All the same, after my final class for today (3pm), I really needed some exercise. I managed to get another seminarian to come with me to play racketball for an hour. While some would call this a waste of precious study-time, I saw it as a much needed release.

MY LESSON: It is going to be a rough year. I need to really push forward in my studies and block-out the unnecessary tasks. Now it's off to bed (early), not because I am fully ready for the rest of the week but rather because I have four classes tomorrow - and I will need my strength.

Take care, -Jeremy

Sunday, September 07, 2008

Codex Iuris Canonici

The Code of Canon Law (Codex Iuris Canonici) contains the laws of the Church regarding the general norms, the people of God, the teachers of the faith, things related to the sanctification of the Church, temporal goods of the Church, sanctions that the Church can impose, and the process of carrying out a trial. As part of our assignment for our introduction to Canon Law we read the Apostolic Constitution: Sacra Disciplinae Leges which was written by Pope John Paul II. One quotation stood out to me: "This being so, it appears sufficiently clear that the Code is in no way intended as a substitute for faith, grace, charisms, and especially charity in the life of the Church and of the faithful. On the contrary, its purpose is rather to create such an order in the ecclesial society that, while assigning the primacy to love, grace, and charisms, it at the same time renders their organic development easier in the life of both the ecclesial society and the individual persons who belong to it." When some hear the words law or rule, they are put off because of the restrictions that come with laws and rules. The goal of the Code of Canon Law is to provide healthy and organic boundaries to help sanctify the people of God.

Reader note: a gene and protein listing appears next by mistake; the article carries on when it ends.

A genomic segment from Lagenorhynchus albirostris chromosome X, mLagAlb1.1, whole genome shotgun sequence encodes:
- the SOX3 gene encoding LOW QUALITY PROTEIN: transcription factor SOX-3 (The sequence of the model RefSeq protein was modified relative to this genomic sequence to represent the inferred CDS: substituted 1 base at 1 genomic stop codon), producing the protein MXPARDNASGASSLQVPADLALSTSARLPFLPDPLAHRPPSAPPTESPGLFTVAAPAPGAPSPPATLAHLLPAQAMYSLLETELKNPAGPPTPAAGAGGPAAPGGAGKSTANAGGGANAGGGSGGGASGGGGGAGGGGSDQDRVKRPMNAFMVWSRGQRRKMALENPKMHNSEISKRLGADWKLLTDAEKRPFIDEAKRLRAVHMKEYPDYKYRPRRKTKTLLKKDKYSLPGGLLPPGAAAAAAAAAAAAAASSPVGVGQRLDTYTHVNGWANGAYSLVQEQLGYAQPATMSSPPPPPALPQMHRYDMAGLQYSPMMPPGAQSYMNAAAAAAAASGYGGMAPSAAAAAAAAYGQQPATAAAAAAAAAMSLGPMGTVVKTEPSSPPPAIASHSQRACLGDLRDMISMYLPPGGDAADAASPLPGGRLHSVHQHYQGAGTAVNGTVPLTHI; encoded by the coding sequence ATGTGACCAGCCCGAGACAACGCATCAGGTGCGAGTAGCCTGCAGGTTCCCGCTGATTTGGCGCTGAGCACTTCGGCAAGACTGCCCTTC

Unexpected Solemnity

Though we love the hospitality of the Archdiocese of Saint Paul, we (the seminarians of the Diocese of Saint Cloud) do miss our home-diocese.

Today, 07 September, is for most Christians the optional memorial of Saint Cloud, patron of the Diocese of Saint Cloud. I was sad to see that, this year, 07 September is a Sunday, which means the memorial is dropped.